When the girls of Salem Village confessed that they had been studying the occult and were perhaps the victims of witchcraft, they were ordered to reveal their afflicters. They pointed to Tituba who, upon being whipped, named her two accomplices: Sarah Good and Sarah Osborne. These two women made perfect victims for what is considered by most historians to have been mass adolescent hysteria, as Sarah Good was a homeless beggar and Sarah Osborne had long been suspect because of her refusal to attend church services. Non-conformity was not a value in Puritan society, and anyone who was outside the mold was viewed suspiciously. A special court was established to hear the cases, in which the girls were the main witnesses. During the cross examination of the “witches,” the girls threw themselves on the floor and writhed and groaned. The initial accusations were only the beginning, and as the girls received more and more attention, they pointed their fingers at additional residents of Salem Village and nearby Ipswich, whom they claimed to have seen riding broomsticks, sitting in trees, floating through the air, appearing as wolves, and anything else they imagined that witches would be able to do. If rational residents accused the girls of nonsense, they, too, became victims of the accusers. Before the hysteria ended in the summer of 1693, more than one hundred persons had been cited and nineteen put to death. Of those executed, eighteen were hanged, and one, Giles Corey, an eighty-year-old farmer, was pressed to death. One of the victims, George Burroughs, was a Congregational minister; fourteen of the nineteen executed were women.
Robert Calef, an eyewitness to the execution of Reverend Burroughs, whose accusers claimed that the ghost of a deceased woman told them that Burroughs had killed her, described the scene:
Mr. Burroughs was carried in a Cart with others, through the streets of Salem, to Execution. When he was upon the Ladder, he made a speech for the clearing of his Innocency, with such Solemn and Serious Expressions as were to the Admiration of all present; his Prayer (which he concluded by repeating the Lord’s Prayer) was so well worded, and uttered with such composedness as such fervency of spirit, as was very Affecting, and drew Tears from many, so that it seemed to some that the spectators would hinder the execution. The accusers said the black Man [Devil] stood and dictated to him. As soon as he was…[hung], Mr. Cotton Mather, being mounted upon a Horse, addressed himself to the People, partly to declare that [Mr. Burroughs] was no ordained Minister, partly to possess the People of his guilt, saying that the devil often had been transformed into the Angel of Light. And this did somewhat appease the People, and the Executions went on; when he [Mr. Burroughs] was cut down, he was dragged by a Halter to a Hole, or Grave, between the Rocks, about two feet deep…
Before he was hung, Reverend Burroughs recited the Lord’s Prayer perfectly, an act that witches were not supposed to be able to perform.
The mass hysteria that was the witchcraft “scare” ended in the fall of 1693, when well-connected people, including the wife of Governor Phipps, were accused and the educated elite of Boston began to pressure the Governor to set aside spectral evidence. Even Increase Mather wrote in 1693 that the devil could take the shape of an innocent person and that it was better that ten witches go free than one innocent person be condemned. But while many of the ministers of Massachusetts Bay eschewed the proceedings after the fact, none spoke up until the hysteria had consumed the colony for eighteen months. Influenced by the writings of ministers such as Cotton and Increase Mather, they could in fact see the workings of the devil in Massachusetts; it was far easier to blame the Devil than to look too closely at the society Puritan orthodoxy had created. When the mass hysteria ended in 1693, it coincided with the end of the Holy Commonwealth and the decline of the “city on a hill.”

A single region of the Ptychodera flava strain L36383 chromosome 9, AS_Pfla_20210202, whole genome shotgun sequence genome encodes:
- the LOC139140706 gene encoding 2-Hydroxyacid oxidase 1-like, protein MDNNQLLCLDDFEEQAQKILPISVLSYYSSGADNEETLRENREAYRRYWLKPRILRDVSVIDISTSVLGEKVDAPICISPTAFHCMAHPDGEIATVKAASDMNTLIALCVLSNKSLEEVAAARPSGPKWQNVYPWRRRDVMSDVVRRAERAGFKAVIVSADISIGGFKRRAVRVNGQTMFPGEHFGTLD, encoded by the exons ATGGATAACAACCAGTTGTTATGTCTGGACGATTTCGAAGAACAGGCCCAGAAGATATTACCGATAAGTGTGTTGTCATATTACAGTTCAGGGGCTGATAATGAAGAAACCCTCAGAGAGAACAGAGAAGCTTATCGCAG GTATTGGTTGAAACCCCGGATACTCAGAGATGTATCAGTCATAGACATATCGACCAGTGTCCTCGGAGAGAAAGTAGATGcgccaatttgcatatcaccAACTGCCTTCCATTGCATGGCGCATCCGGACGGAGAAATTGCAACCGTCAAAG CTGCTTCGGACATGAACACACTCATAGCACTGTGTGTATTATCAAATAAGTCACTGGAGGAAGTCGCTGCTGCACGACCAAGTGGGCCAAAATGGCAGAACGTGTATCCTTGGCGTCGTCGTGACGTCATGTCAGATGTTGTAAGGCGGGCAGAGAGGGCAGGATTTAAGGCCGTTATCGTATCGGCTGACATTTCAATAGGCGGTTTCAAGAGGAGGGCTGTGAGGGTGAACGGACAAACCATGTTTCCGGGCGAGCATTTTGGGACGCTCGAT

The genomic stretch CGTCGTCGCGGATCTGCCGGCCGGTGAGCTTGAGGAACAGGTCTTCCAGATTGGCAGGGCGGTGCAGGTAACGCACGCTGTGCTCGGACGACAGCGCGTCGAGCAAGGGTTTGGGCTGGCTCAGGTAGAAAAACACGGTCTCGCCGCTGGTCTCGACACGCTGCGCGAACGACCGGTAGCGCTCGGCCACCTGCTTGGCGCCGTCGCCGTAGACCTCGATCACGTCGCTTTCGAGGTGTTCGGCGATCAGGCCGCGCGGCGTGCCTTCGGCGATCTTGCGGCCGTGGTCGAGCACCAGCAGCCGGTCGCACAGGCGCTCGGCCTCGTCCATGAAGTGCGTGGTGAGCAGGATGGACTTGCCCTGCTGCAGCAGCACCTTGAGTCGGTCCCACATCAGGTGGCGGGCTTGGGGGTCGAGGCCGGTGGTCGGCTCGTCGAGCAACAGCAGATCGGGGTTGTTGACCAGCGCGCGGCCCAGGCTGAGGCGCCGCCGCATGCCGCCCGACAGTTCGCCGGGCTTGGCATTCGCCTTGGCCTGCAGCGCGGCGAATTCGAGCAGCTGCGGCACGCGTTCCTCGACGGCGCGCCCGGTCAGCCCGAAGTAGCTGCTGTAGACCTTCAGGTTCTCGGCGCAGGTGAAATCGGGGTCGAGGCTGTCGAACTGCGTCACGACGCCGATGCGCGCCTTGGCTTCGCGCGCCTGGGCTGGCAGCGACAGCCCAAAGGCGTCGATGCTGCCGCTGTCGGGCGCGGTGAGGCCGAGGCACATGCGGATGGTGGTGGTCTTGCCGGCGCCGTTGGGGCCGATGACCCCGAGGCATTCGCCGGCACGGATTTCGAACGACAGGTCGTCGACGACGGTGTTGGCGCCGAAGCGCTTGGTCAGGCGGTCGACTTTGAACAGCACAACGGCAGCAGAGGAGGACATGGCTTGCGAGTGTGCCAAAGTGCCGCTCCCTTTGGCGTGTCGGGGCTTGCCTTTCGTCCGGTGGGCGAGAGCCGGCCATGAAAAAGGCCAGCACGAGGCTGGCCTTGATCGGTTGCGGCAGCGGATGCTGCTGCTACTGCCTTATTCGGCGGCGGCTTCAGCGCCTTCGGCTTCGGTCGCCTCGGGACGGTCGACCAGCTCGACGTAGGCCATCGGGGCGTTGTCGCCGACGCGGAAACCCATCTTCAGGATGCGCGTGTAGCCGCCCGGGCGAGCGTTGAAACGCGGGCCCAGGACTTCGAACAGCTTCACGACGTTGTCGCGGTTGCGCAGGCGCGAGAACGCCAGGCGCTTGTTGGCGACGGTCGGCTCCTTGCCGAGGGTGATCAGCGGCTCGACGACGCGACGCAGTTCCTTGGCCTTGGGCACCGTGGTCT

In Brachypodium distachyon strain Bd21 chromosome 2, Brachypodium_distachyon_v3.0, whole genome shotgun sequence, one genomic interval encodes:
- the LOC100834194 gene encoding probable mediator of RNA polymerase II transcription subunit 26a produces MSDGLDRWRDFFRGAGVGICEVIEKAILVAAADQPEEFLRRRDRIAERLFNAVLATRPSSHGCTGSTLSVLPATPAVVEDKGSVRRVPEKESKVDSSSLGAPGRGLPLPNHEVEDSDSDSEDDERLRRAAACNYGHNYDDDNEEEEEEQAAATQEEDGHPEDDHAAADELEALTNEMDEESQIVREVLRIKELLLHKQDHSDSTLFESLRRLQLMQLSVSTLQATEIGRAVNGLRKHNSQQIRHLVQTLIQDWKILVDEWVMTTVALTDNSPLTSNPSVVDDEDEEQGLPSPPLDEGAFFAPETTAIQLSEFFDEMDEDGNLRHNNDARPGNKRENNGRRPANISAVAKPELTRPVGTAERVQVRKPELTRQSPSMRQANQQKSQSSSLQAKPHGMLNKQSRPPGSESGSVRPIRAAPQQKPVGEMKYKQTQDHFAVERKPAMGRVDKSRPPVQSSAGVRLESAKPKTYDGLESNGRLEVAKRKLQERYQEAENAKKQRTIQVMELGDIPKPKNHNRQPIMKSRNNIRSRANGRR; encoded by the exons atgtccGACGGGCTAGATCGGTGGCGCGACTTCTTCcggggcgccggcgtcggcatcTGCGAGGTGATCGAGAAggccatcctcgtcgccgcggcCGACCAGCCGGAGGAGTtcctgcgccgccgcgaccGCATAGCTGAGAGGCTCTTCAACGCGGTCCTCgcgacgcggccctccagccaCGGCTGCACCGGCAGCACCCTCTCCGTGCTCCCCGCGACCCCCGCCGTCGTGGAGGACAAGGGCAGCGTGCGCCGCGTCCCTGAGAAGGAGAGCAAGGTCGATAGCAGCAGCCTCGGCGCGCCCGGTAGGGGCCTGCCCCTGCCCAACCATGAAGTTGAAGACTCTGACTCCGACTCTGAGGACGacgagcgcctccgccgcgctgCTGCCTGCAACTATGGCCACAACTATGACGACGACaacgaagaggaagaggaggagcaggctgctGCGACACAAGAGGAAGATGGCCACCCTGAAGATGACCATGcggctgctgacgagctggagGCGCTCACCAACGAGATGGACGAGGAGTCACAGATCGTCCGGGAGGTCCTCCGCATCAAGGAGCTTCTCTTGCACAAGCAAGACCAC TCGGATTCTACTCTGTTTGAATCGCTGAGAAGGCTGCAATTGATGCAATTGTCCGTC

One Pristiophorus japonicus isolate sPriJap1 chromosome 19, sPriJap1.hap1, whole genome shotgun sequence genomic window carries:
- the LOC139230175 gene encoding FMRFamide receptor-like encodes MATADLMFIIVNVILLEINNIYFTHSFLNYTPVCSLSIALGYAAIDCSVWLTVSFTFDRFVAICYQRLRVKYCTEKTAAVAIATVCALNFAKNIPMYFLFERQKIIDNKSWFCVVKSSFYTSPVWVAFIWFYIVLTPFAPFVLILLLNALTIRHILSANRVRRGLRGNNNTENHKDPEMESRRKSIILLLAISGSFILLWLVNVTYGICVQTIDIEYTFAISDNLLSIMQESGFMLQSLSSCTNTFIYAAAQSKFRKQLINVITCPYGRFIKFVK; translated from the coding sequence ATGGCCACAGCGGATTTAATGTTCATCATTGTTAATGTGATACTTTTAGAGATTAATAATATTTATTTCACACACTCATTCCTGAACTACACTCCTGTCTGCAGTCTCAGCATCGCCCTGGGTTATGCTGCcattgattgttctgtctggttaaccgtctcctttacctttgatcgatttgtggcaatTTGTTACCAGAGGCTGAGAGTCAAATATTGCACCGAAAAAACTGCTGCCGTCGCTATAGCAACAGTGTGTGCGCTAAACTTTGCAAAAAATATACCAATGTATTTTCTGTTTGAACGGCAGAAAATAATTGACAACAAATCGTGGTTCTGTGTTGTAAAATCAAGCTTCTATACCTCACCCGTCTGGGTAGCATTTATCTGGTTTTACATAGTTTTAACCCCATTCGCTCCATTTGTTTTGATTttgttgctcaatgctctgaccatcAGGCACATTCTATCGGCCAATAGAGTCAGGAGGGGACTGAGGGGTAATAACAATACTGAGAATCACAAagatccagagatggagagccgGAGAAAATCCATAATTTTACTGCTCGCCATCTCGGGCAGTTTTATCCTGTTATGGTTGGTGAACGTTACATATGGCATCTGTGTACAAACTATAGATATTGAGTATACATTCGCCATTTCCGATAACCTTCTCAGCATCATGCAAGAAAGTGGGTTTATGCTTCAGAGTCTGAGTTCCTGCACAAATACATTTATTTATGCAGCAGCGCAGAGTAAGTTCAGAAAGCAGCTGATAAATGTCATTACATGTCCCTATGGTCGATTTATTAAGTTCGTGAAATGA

Compared to the witch hunts that occurred in Europe at about the same time, the one in Salem Village was mild and had at least some humane features, if the word humane can be applied to a witch hunt. In the first place, the Salem witches were hung and not burned to death, and, in the second, most of those involved in the furor later confessed their mistakes. Twenty years later, the Massachusetts courts annulled the convictions and granted indemnity to the victims and their families.
Puritans In historical literature The following points of view illustrate the historical controversies that have arisen about the Puritans over the last one hundred years. The Puritans, those of Massachusetts Bay as well as the Pilgrims of Plymouth, were in fact the earliest American historians and thought of their own history as the manifestation of God’s will. They considered themselves to be the chosen people who, like the Jews, were given a place set apart for them to build a new Canaan. According to John Winthrop, Massachusetts was “a city on a hill,” a model for a new Christian utopia. Although Thomas Jefferson and numerous other important figures would later reject the Puritan interpretation of history, historian Perry Miller’s claim in The American Puritans, 1956, that “without some understanding of Puritanism, there is no understanding of America” is not without merit and can be seen in later reevaluations of the significance of the Puritans in American thought.